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Emergency management

DisasDisadVCOSS has played a role in emergency management since 2005 and is a member of the Victorian Crisis and Resilience Council’s Relief and Recovery Subcommittee. Our membership includes organisations that play a formal role in emergencies, such as the Australian Red Cross and the Salvation Army. Our membership also includes a range of other organisations, both large and small, that play a critical role in all phases of emergency management, particularly in supporting the long-term recovery of individuals and communities.

VCOSS has made submissions to the 2009 Victorian Bushfires Royal Commission, the 2011 Victorian Floods Review, the 2014 Hazelwood Mine Fire Inquiry and the 2014 Productivity Commission inquiry into Natural Disaster Funding Arrangements. VCOSS has also published a wide range of materials on emergency management policies and practice including the 2013 report Feeling the heat: heatwaves and social vulnerability in Victoria and the 2014 report Disadvantage and disaster: social vulnerability in emergency management.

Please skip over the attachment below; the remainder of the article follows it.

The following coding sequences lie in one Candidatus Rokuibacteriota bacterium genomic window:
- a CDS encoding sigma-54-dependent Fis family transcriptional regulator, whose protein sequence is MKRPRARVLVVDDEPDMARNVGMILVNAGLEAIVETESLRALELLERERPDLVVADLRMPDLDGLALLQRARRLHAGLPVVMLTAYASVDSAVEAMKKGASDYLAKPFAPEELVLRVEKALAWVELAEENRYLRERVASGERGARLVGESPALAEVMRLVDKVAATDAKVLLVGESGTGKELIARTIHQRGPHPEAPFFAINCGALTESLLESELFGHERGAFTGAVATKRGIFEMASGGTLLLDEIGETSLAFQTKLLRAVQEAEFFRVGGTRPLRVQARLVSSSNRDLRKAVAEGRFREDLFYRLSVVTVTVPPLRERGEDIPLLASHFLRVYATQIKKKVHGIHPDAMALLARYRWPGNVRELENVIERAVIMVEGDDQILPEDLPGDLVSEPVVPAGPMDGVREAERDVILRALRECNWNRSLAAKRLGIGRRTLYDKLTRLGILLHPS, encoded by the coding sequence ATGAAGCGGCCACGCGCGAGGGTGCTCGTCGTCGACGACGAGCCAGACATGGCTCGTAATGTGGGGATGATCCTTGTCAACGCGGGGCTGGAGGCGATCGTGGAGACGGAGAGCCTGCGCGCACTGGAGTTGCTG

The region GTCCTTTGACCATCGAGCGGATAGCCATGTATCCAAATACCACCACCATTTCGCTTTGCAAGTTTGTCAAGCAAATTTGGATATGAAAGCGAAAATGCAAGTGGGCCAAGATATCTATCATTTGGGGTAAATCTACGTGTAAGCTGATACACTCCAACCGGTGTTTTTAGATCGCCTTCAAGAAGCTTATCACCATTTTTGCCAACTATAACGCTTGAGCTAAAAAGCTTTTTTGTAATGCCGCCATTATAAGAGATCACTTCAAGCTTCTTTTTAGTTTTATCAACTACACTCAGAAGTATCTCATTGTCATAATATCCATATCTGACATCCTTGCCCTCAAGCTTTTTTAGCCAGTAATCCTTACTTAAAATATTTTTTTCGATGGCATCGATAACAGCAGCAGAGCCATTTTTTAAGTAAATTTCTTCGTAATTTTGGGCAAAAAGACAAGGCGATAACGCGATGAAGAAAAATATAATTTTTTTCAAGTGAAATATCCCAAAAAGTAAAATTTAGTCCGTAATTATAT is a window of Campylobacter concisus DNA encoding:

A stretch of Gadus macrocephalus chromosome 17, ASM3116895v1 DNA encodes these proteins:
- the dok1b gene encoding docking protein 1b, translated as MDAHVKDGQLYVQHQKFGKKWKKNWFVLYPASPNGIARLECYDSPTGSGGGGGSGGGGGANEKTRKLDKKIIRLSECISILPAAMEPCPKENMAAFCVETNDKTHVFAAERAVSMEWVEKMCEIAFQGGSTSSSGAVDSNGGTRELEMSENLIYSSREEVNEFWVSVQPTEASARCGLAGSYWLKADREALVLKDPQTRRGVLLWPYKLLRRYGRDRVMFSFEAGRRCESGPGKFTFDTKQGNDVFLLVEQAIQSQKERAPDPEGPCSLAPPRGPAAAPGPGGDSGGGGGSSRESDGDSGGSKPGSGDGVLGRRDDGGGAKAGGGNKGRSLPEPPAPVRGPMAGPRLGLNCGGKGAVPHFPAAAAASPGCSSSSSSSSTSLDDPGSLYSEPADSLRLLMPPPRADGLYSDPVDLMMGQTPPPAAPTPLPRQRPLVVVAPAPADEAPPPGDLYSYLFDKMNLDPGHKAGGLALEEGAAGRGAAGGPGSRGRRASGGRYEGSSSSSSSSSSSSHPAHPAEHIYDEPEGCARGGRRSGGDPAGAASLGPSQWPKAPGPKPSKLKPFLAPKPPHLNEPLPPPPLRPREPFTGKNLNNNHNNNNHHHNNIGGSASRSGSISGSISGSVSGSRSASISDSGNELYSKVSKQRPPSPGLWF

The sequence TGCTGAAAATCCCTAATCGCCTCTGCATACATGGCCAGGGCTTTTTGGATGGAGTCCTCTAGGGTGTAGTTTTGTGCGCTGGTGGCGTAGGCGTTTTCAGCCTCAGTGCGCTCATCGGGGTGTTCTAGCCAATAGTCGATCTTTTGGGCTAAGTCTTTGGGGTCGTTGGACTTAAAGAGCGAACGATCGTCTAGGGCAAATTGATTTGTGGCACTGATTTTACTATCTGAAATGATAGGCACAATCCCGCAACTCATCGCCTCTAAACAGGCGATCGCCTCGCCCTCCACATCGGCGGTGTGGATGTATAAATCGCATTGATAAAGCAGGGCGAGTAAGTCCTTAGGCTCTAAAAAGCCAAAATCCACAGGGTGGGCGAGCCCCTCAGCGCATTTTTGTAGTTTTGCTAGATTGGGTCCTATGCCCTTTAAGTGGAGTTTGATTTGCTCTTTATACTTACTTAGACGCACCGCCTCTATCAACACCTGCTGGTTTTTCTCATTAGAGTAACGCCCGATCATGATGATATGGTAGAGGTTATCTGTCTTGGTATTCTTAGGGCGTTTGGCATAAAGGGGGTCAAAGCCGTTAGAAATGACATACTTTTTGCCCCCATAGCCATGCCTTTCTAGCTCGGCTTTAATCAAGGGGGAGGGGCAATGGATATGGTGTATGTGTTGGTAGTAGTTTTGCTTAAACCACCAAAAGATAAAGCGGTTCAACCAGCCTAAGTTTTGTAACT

VCOSS plays a key liaison role in communicating emergency management policy changes, emerging directions and challenges between government and the community sector, as well as across diverse parts of the sector. The work of VCOSS is crucial at a time where Victoria’s emergency management arrangements are under review and reform.

VCOSS is working to inform state government policy and program development for future emergency management. In particular, VCOSS aims to complement existing emergency management policy evaluation with perspectives from the community sector and disadvantaged and vulnerable people, by documenting experiences that will inform and improve approaches and processes. To assist this work VCOSS has established an Emergency Management Advisory Group of around 14 members organisations with experience and expertise in emergencies. The Advisory Group will assist in raising awareness and understanding of the impacts of emergencies on both community sector organisations and people who face disadvantage.